Chinese security agents have detained an American who was "inspecting" a proposed World Bank project in northwestern China and accused him of engaging in an "illegal investigation," according to the World Bank and the man's wife.
Tibetan advocate Daja Meston, 29, of Newton, Mass., who was detained three days ago, entered China on a tourist visa and traveled to Qinghai province's remote Dulan county earlier this month to interview residents about a controversial World Bank project, according to his wife, Phuntsok Meston. The project would move tens of thousands of poor Chinese farmers to a new area with better agricultural prospects.
But critics say the project will dilute the Tibetan population in the new area, and the World Bank voted in June to delay its funding pending a bank inquiry.
Meston was detained along with an Australian scholar, Gabriel Lafitte, also a longtime advocate of Tibetan causes. A source familiar with the detentions said Chinese authorities apparently suspect that the men were "pushing a broader cause of Tibetan separatism."
On a trip to China in August 1997, Meston was the Tibetan language translator for Rep. Frank R. Wolf (R-Va.) during an unauthorized trip to Tibet. China requires foreign officials and journalists to apply for special permission to visit Tibet, and Wolf's trip in the guise of a tourist infuriated Chinese authorities.
Wolf, who described his time in Tibet as a "nightmare tour," said China was brutally repressing Tibet's people and "swallowing" its culture. China's Foreign Ministry accused Wolf of "wantonly slandering China."
A World Bank spokesman said Chinese officials called several days ago to ask if Meston and Lafitte were representing the bank on their trip, and bank officials told them no.
"We continue to believe there should be access to the site. . . . But it's a Chinese project, and it's up to the Chinese government to grant that access," said spokesman Peter Stephens.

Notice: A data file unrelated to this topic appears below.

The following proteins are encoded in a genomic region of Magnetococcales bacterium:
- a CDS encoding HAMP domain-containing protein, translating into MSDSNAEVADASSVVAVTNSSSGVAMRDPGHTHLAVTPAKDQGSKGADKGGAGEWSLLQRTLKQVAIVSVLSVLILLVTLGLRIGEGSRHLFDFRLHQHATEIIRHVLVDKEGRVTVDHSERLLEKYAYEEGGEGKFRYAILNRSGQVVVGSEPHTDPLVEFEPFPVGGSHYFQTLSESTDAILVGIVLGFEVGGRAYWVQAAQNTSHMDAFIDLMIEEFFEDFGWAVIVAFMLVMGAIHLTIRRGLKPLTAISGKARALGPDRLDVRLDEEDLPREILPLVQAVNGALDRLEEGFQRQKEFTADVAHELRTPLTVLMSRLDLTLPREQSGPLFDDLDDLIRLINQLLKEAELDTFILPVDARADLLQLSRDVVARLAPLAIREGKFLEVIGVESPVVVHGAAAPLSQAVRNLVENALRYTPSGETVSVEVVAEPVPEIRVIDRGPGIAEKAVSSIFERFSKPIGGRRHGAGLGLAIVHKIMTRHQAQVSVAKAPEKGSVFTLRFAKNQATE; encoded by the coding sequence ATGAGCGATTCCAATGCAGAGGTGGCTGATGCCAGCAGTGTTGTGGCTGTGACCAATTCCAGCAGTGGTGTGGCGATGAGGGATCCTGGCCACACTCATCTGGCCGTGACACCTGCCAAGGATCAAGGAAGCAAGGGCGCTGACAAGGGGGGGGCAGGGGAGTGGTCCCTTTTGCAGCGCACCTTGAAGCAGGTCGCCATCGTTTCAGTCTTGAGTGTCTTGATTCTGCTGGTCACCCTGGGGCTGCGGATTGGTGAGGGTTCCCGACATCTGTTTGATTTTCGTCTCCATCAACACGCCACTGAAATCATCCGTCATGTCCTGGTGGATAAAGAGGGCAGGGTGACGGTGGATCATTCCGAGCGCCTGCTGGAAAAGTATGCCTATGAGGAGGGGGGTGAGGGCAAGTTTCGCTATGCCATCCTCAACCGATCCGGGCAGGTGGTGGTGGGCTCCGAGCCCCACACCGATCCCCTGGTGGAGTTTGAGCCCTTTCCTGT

Tibetan rights groups have framed the proposed project in Dulan as one more step in a Chinese government campaign to destroy Tibetans' distinct culture. The project has become linked in the West with the broader issue of Chinese human rights abuses in Tibet.
Chinese officials are intensely sensitive about all matters concerning Tibet and the Tibetan people in China.
World Bank officials disputed accusations that the project will help China move large numbers of ethnic Chinese into a Tibetan area. They said the plan will move 58,000 poor people, most of whom are ethnic minorities who earn about $30 per year, to a sparsely populated region.
At the time of the World Bank vote in June, Zhu Xian, China's senior representative to the bank, said China welcomes scrutiny of the project.
"My authorities will sincerely welcome and facilitate site visits by legitimate parties concerned, including executive directors, diplomats, media people, parliament members, and even NGOs [non-governmental organizations] if they are not politically hostile and not challenging China's sovereignty," Zhu said.
Project critics said the detentions prove that China's promises about open access are a sham.
"China is telling the World Bank to stay out of its business and that this is China's internal affair," said one longtime critic, who asked not to be identified. "It's hard to believe: 'We'll take your money, but we don't want anybody to ask any questions.' "
Meston's wife, a Tibetan exile, said U.S. officials told her they would try to see her husband Friday. In Washington, the State Department declined comment except to confirm the detention.
Daja Meston, the son of American hippies, grew up in a Tibetan monastery in Nepal, his wife said. Both Mestons have been very public opponents of Chinese policies in Tibet. They were arrested at a raucous protest at Massachusetts Institute of Technology during Premier Zhu Rongji's visit there in April, charged with disorderly conduct and released. Their cases are pending, Phuntsok Meston said.